It feels weird to be back at school. After spending a week immersed in a new culture with volcano’s out our windows, Claremont seems feels tame. Especially after eating an entire box of fresh strawberries!
Now that classes are back in full swing we’re starting to plan our next steps. We’re working on improving the design of the CO2 sensor, getting bathymetry maps, and researching a new destination in California for testing over summer.
Here’s our new bathymetry map with altitude and variance graphs.
We all had a great time in Costa Rica and certainly learned a lot about doing research in the field. For example, not everything goes as planned no matter how much planning goes into it. We’ll never forgot this week.
It was another work day at Botos volcanic lake. An early departure got us deploying the AUV for several dive missions. After several minutes of ballasting, the AUV was off and running. A highlight of the day was seeing the sun. We finally saw all of Botos lake in its entirety, (without the clouds).
Nick and Emily spent a little too much time following the AUV around and making bad jokes…
Emily did some great work later launching and piloting our small ROV. The picture below shows her at the helm, using a joystick and video feedback to explore the area. Our host Carlos was very interested and was looking for CO2 sources at the lake’s bottom.
Here is her perfect landing at the beach.
The sun also afforded us some views of the main crater of Poas Volcano. Clearly it is still active.
After a long day of data collection. We walked back to our current residence (the national park’s ranger station). We caught the sunset and the stars. A great day.
Today was the first time we have deployed the IVER in a Volcanic lake! We started the day with a great breakfast courtesy of the rangers. After getting a ride to the trailhead we grabbed all of our gear and headed to the lake. Once we got to the lake we were greeted with a wall of mist.
We quickly unpacked the IVER and started some basic surface missions to insure that the IVER was working correctly. Then we mounted a GoPro to the top of the IVER and sent it off on a mission designed to calculate the depth at various parts of the lake.
Akhil and Nick went out in the rowboat to follow the IVER, but it was too fast, so it quickly disappeared from their view. All they could see was water and fog, and all they could hear was the distant sound of the motor which they dubbed the “kraken”. After a few encounters with the “kraken” and a round about route, Nick and Akhil returned safely and soon after the Iver appeared as well. Here is some video taken from the AUV:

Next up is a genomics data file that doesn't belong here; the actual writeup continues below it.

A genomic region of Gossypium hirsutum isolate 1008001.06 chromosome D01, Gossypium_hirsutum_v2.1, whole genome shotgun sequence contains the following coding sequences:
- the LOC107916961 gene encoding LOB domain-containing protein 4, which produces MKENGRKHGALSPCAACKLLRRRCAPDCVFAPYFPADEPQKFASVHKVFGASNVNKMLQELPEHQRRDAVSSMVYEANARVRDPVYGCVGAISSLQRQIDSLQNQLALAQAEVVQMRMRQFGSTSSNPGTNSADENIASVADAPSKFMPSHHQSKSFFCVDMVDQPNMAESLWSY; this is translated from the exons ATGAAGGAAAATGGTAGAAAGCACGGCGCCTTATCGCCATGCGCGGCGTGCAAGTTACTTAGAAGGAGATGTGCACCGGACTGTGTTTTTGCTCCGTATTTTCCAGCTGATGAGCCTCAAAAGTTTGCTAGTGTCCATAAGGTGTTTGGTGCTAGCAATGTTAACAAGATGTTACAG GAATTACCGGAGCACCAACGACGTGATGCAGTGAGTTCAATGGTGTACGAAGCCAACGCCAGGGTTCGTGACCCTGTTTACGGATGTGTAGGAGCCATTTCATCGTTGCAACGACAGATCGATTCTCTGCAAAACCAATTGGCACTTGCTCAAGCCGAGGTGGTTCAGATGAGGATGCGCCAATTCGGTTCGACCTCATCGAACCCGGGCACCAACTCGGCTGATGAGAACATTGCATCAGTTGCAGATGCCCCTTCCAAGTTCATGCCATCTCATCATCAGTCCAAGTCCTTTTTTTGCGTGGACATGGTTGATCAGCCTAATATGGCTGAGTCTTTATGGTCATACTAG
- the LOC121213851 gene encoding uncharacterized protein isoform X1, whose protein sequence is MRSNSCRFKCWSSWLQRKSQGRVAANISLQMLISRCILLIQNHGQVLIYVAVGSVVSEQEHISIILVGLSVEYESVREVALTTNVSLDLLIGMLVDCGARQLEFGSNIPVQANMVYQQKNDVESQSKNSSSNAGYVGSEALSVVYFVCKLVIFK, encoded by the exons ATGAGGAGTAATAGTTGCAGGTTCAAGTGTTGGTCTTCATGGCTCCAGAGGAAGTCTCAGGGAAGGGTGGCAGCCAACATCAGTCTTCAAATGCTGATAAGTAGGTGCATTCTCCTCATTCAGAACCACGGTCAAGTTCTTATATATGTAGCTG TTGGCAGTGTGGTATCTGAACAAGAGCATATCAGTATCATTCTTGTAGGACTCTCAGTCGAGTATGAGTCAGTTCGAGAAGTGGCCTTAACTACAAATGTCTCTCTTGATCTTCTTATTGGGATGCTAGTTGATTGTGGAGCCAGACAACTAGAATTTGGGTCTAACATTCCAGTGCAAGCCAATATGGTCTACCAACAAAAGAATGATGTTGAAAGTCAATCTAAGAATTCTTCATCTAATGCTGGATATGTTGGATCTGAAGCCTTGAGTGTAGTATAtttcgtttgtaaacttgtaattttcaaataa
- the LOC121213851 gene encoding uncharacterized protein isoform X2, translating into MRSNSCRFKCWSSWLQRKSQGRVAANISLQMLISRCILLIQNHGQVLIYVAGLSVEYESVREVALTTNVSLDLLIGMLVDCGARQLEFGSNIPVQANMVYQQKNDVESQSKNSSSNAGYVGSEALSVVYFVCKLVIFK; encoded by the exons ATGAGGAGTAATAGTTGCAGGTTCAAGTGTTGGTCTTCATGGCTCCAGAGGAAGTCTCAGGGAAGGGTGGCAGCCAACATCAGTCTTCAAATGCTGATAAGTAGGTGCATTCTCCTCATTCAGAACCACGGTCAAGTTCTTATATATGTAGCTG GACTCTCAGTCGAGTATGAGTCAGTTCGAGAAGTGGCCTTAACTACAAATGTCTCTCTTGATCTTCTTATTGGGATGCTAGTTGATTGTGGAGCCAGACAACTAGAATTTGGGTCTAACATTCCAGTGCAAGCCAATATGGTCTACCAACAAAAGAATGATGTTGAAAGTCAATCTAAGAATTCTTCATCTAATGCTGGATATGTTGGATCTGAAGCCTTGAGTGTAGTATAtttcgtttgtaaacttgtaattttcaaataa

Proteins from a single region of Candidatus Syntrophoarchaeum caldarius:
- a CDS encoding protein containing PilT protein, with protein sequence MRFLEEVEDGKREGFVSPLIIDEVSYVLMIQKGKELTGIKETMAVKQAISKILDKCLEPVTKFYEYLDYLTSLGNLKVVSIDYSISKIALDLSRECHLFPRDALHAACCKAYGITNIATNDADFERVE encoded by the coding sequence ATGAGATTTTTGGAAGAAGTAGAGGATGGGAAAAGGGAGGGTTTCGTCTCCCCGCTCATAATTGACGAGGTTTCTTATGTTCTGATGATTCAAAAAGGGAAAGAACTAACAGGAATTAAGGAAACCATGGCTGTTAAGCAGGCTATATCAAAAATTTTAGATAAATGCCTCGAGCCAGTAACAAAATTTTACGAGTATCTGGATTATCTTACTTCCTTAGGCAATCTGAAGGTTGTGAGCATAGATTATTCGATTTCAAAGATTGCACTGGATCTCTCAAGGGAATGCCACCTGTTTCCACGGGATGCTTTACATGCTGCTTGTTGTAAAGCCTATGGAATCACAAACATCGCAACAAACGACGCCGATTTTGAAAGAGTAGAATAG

We then had to pack up all of the equitment and hike out. Just as we got into the car to leave, all of the fog went away, and we saw the sun for the first time. We decided to hike back up and look at the main crater for the first time.
I’m supposed to write this blog about our journey from the Arenal Volcanic Lake to Poas. But before I give you a captivating account of our journey, I want you guys to see this.
That’s Emily hard at work with the Harry Potter audio book blasting through those ear phones. I would put up pictures of Emily ‘working’ on the hammock as well, but I’m confident that this is sufficiently embarrassing for Emily.
Now that I have gotten back (kind of, although not really) at Emily for uploading the picture of me stuck in the zip line, I can tell you about our journey to Poas.
A couple of weeks ago, I had posted about the biggest and most violent active volcano in Costa Roca. That was Poas. Therefore, while we were sad to leave the all the fun at Arenal, we were excited to visit and sample Lake Botos of the Poas Volcano.
The way up to Poas was beautiful. The following picture of a waterfall that we saw on our way does some justice to how nice the journey was:
After we got to Poas, we discovered that we are going to be spending the rest of our days here with rangers. They extended a super warm welcome to all of us as we entered their home with robotic torpedoes and broken Spanish.